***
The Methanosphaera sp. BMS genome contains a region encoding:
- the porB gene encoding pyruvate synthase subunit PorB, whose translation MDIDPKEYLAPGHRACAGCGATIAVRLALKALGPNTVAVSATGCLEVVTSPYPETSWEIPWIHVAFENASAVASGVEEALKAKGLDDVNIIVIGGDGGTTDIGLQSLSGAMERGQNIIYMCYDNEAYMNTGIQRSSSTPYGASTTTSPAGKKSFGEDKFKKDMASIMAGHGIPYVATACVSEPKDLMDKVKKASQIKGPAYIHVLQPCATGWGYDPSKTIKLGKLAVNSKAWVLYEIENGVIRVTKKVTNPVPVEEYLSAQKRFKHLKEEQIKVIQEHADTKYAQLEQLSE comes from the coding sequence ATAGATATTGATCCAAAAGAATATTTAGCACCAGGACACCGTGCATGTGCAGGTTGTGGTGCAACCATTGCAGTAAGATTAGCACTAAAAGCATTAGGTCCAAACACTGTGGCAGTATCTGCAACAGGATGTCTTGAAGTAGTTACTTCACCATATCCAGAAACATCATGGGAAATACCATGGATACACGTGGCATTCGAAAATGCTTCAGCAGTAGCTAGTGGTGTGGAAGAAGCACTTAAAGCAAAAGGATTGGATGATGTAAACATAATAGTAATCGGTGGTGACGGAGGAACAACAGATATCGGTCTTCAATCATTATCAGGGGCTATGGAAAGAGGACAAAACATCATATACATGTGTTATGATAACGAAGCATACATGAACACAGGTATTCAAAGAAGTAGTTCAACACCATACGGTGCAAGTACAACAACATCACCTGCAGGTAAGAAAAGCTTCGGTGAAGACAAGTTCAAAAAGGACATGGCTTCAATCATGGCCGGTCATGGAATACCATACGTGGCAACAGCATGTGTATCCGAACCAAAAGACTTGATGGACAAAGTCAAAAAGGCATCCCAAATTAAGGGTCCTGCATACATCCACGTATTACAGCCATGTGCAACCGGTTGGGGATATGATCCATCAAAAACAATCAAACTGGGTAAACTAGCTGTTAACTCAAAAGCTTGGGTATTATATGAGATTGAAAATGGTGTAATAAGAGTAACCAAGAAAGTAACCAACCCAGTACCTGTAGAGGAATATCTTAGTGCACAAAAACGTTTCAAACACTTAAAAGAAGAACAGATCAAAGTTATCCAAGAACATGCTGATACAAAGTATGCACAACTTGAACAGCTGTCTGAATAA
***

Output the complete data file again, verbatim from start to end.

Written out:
The Methanosphaera sp. BMS genome contains a region encoding:
- the porB gene encoding pyruvate synthase subunit PorB, whose translation MDIDPKEYLAPGHRACAGCGATIAVRLALKALGPNTVAVSATGCLEVVTSPYPETSWEIPWIHVAFENASAVASGVEEALKAKGLDDVNIIVIGGDGGTTDIGLQSLSGAMERGQNIIYMCYDNEAYMNTGIQRSSSTPYGASTTTSPAGKKSFGEDKFKKDMASIMAGHGIPYVATACVSEPKDLMDKVKKASQIKGPAYIHVLQPCATGWGYDPSKTIKLGKLAVNSKAWVLYEIENGVIRVTKKVTNPVPVEEYLSAQKRFKHLKEEQIKVIQEHADTKYAQLEQLSE comes from the coding sequence ATAGATATTGATCCAAAAGAATATTTAGCACCAGGACACCGTGCATGTGCAGGTTGTGGTGCAACCATTGCAGTAAGATTAGCACTAAAAGCATTAGGTCCAAACACTGTGGCAGTATCTGCAACAGGATGTCTTGAAGTAGTTACTTCACCATATCCAGAAACATCATGGGAAATACCATGGATACACGTGGCATTCGAAAATGCTTCAGCAGTAGCTAGTGGTGTGGAAGAAGCACTTAAAGCAAAAGGATTGGATGATGTAAACATAATAGTAATCGGTGGTGACGGAGGAACAACAGATATCGGTCTTCAATCATTATCAGGGGCTATGGAAAGAGGACAAAACATCATATACATGTGTTATGATAACGAAGCATACATGAACACAGGTATTCAAAGAAGTAGTTCAACACCATACGGTGCAAGTACAACAACATCACCTGCAGGTAAGAAAAGCTTCGGTGAAGACAAGTTCAAAAAGGACATGGCTTCAATCATGGCCGGTCATGGAATACCATACGTGGCAACAGCATGTGTATCCGAACCAAAAGACTTGATGGACAAAGTCAAAAAGGCATCCCAAATTAAGGGTCCTGCATACATCCACGTATTACAGCCATGTGCAACCGGTTGGGGATATGATCCATCAAAAACAATCAAACTGGGTAAACTAGCTGTTAACTCAAAAGCTTGGGTATTATATGAGATTGAAAATGGTGTAATAAGAGTAACCAAGAAAGTAACCAACCCAGTACCTGTAGAGGAATATCTTAGTGCACAAAAACGTTTCAAACACTTAAAAGAAGAACAGATCAAAGTTATCCAAGAACATGCTGATACAAAGTATGCACAACTTGAACAGCTGTCTGAATAA